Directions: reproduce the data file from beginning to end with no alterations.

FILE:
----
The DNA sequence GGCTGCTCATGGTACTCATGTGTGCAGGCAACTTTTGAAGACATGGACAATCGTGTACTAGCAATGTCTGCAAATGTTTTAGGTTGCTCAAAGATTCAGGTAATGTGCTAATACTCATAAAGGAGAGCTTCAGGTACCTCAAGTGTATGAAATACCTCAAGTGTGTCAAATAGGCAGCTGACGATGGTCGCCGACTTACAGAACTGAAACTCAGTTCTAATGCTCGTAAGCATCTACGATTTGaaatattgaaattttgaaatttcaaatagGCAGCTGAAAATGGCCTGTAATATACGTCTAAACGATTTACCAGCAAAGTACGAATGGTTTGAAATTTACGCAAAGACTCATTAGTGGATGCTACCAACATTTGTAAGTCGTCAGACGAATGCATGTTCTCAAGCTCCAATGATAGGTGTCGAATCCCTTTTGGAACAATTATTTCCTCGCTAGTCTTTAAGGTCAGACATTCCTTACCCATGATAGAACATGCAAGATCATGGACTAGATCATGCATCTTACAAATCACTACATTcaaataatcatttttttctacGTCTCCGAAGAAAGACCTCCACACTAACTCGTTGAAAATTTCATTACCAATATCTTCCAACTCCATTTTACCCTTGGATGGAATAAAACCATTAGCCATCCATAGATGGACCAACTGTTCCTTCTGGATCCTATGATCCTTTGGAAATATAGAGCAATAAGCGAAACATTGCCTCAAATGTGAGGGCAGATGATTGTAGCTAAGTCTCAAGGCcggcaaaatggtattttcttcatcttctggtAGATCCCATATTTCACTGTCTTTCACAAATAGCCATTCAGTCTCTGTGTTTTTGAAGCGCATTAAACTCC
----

The DNA sequence GGCTGCTCATGGTACTCATGTGTGCAGGCAACTTTTGAAGACATGGACAATCGTGTACTAGCAATGTCTGCAAATGTTTTAGGTTGCTCAAAGATTCAGGTAATGTGCTAATACTCATAAAGGAGAGCTTCAGGTACCTCAAGTGTATGAAATACCTCAAGTGTGTCAAATAGGCAGCTGACGATGGTCGCCGACTTACAGAACTGAAACTCAGTTCTAATGCTCGTAAGCATCTACGATTTGaaatattgaaattttgaaatttcaaatagGCAGCTGAAAATGGCCTGTAATATACGTCTAAACGATTTACCAGCAAAGTACGAATGGTTTGAAATTTACGCAAAGACTCATTAGTGGATGCTACCAACATTTGTAAGTCGTCAGACGAATGCATGTTCTCAAGCTCCAATGATAGGTGTCGAATCCCTTTTGGAACAATTATTTCCTCGCTAGTCTTTAAGGTCAGACATTCCTTACCCATGATAGAACATGCAAGATCATGGACTAGATCATGCATCTTACAAATCACTACATTcaaataatcatttttttctacGTCTCCGAAGAAAGACCTCCACACTAACTCGTTGAAAATTTCATTACCAATATCTTCCAACTCCATTTTACCCTTGGATGGAATAAAACCATTAGCCATCCATAGATGGACCAACTGTTCCTTCTGGATCCTATGATCCTTTGGAAATATAGAGCAATAAGCGAAACATTGCCTCAAATGTGAGGGCAGATGATTGTAGCTAAGTCTCAAGGCcggcaaaatggtattttcttcatcttctggtAGATCCCATATTTCACTGTCTTTCACAAATAGCCATTCAGTCTCTGTGTTTTTGAAGCGCATTAAACTCC